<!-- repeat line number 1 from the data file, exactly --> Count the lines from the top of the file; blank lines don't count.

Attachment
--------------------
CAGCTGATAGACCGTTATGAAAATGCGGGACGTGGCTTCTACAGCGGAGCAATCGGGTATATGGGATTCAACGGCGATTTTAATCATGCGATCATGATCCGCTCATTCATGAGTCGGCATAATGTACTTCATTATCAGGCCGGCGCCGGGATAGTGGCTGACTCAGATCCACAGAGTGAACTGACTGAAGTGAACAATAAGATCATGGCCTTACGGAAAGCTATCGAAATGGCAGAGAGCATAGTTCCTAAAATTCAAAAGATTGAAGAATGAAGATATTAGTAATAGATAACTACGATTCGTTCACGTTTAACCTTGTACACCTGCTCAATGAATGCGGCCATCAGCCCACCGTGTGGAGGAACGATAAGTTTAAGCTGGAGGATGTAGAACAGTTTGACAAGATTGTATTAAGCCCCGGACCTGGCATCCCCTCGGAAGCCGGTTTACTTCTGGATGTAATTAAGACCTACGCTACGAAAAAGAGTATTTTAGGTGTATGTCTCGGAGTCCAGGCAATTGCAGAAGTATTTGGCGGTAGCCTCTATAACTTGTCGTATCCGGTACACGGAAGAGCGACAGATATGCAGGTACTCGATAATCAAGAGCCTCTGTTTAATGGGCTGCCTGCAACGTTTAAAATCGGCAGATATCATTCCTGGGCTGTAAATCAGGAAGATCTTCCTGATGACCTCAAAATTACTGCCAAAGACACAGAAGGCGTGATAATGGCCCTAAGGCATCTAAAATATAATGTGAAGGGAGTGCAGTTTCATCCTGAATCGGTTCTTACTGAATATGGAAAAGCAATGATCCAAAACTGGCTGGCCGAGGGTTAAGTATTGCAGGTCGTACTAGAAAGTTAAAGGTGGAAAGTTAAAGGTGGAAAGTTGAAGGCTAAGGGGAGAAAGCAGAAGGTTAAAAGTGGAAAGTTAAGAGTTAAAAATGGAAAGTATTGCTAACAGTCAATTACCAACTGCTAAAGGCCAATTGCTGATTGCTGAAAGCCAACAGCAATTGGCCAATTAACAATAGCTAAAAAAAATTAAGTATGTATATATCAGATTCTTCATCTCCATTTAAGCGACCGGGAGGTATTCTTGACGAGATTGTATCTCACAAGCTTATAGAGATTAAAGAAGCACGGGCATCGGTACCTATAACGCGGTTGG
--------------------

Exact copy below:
CAGCTGATAGACCGTTATGAAAATGCGGGACGTGGCTTCTACAGCGGAGCAATCGGGTATATGGGATTCAACGGCGATTTTAATCATGCGATCATGATCCGCTCATTCATGAGTCGGCATAATGTACTTCATTATCAGGCCGGCGCCGGGATAGTGGCTGACTCAGATCCACAGAGTGAACTGACTGAAGTGAACAATAAGATCATGGCCTTACGGAAAGCTATCGAAATGGCAGAGAGCATAGTTCCTAAAATTCAAAAGATTGAAGAATGAAGATATTAGTAATAGATAACTACGATTCGTTCACGTTTAACCTTGTACACCTGCTCAATGAATGCGGCCATCAGCCCACCGTGTGGAGGAACGATAAGTTTAAGCTGGAGGATGTAGAACAGTTTGACAAGATTGTATTAAGCCCCGGACCTGGCATCCCCTCGGAAGCCGGTTTACTTCTGGATGTAATTAAGACCTACGCTACGAAAAAGAGTATTTTAGGTGTATGTCTCGGAGTCCAGGCAATTGCAGAAGTATTTGGCGGTAGCCTCTATAACTTGTCGTATCCGGTACACGGAAGAGCGACAGATATGCAGGTACTCGATAATCAAGAGCCTCTGTTTAATGGGCTGCCTGCAACGTTTAAAATCGGCAGATATCATTCCTGGGCTGTAAATCAGGAAGATCTTCCTGATGACCTCAAAATTACTGCCAAAGACACAGAAGGCGTGATAATGGCCCTAAGGCATCTAAAATATAATGTGAAGGGAGTGCAGTTTCATCCTGAATCGGTTCTTACTGAATATGGAAAAGCAATGATCCAAAACTGGCTGGCCGAGGGTTAAGTATTGCAGGTCGTACTAGAAAGTTAAAGGTGGAAAGTTAAAGGTGGAAAGTTGAAGGCTAAGGGGAGAAAGCAGAAGGTTAAAAGTGGAAAGTTAAGAGTTAAAAATGGAAAGTATTGCTAACAGTCAATTACCAACTGCTAAAGGCCAATTGCTGATTGCTGAAAGCCAACAGCAATTGGCCAATTAACAATAGCTAAAAAAAATTAAGTATGTATATATCAGATTCTTCATCTCCATTTAAGCGACCGGGAGGTATTCTTGACGAGATTGTATCTCACAAGCTTATAGAGATTAAAGAAGCACGGGCATCGGTACCTATAACGCGGTTGG